It has been a few months since I looked at Brazil and spoke to you about it. The recent data coming out of Brazil have compelled me to take a second look at the economy again.
We had seen the Brazilian real (BRL) take a beating by the global traders when the governments imposed taxes on foreign investment inflows. While in the short term, the government’s misplaced good intentions seemed to work, in the midterm (let alone long term), we have seen the real begin to surge again.
After the taxes imposed by the government in February, we saw the soaring real decline. But the rising interest-rate cycle due to higher-than-acceptable inflation had negated any declines. And now we are observing strong growth in Brazil, which is continuing to put upward pressure on the real to continue to strengthen against the U.S. dollar.
The U.S. dollar hasn’t done itself any favors by continuing to weaken based on dreadful fundamentals, but that is a story for another day.
Headline fiscal readings in Brazil are very positive. The consolidated trade data for the public sector as a whole posted an 18.1 billion real (US$11.48 billion) surplus in April. The trade budget surplus improved from 13.6 billion reals a month before. This indicates that the growth story is intact in Brazil.
So far this year (January-April), the public sector primary surplus has accumulated 57.3 billion reals, or about half of the official target of 117.9 billion reals, for 2011 as a whole. The accumulated primary surplus over the past 12-months stands at 121.6 billion reals (or 3.2 percent of GDP), although a one-time big Petrobras-related accounting boost in September 2010 will eventually drop off of the 12-month sum later this year.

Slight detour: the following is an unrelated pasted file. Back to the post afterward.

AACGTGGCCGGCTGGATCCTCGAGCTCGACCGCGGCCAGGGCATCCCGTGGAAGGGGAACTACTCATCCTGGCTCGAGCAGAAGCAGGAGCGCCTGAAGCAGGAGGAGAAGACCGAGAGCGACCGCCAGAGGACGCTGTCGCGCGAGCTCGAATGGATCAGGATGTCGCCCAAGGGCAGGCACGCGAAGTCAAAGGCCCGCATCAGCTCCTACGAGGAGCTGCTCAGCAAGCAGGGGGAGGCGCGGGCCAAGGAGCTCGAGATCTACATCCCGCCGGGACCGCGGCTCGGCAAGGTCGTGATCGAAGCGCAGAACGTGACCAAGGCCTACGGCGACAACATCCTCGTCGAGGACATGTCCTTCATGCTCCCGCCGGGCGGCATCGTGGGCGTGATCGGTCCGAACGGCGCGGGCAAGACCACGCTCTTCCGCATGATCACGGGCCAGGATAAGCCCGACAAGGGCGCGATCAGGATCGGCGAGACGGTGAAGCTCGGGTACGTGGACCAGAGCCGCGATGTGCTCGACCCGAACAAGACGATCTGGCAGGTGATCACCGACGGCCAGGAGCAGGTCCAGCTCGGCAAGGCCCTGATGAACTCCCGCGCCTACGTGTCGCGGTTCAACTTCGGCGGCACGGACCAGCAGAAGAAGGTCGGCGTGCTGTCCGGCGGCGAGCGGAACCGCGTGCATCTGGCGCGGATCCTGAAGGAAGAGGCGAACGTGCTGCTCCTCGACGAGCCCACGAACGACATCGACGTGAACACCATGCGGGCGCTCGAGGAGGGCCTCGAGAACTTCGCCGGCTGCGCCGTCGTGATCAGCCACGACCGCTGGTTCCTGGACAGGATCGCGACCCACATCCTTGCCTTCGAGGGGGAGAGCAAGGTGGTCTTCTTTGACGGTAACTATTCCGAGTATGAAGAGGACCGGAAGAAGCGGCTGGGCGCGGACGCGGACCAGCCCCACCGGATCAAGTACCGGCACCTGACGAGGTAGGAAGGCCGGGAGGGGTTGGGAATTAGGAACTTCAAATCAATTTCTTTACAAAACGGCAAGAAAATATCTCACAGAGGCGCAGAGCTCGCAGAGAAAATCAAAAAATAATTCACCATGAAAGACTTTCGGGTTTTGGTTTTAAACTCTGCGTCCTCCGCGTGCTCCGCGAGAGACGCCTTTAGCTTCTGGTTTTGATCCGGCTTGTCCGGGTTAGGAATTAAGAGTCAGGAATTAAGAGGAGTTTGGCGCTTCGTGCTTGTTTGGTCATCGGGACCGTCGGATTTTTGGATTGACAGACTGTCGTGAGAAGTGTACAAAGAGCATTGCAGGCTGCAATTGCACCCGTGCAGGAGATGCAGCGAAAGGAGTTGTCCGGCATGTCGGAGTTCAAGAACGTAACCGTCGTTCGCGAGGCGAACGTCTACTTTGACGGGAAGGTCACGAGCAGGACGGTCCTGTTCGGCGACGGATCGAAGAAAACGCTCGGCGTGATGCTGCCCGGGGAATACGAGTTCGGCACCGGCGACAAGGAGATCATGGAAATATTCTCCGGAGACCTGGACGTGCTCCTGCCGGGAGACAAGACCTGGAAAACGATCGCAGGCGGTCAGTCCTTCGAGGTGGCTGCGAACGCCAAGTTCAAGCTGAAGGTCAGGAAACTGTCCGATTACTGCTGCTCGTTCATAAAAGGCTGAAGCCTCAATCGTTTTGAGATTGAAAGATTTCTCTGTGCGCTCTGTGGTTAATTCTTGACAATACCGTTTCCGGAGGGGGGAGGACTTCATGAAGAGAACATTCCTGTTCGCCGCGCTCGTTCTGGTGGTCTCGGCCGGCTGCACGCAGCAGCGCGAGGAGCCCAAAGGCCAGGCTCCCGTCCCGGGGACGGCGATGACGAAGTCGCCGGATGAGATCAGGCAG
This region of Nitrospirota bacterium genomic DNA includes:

Now some folks would argue that while the trade balance is in surplus, the balance in nominal terms is negative. Folks, it is all about the scale here. The trade balance in nominal terms may be in deficit, but the deficit is about 2.4 percent of GDP. Take the United States, where this deficit is approaching 100 percent by 2014. Suddenly 2.4 percent deficit doesn't seem too bad.
One cloud of worry though is industrial production (IP), which declined 2.1 percent month over month in April. Even though March was revised up (from 0.5 percent m/m to 1.1 percent m/m), IP in April was unambiguously weak. It posted the largest monthly decline since December 2008, when the global crisis had hit Brazil's IP in earnest. In my mind, this data point seems anomalous and I am expecting a big pickup in this area.
All in all, I am seeing a sustained strengthening of the Brazilian economy. Now as the real continues to strengthen, we may see the government tamper with free markets again and raise the foreign capital taxes again. But this time, the markets that have seen them cry wolf too many times in the past, will see through this manipulation and ignore it all together.
I would be buying selected Brazilian stocks as well as the Brazilian reals now as well as on dips when the government announces new taxes on capital inflows.
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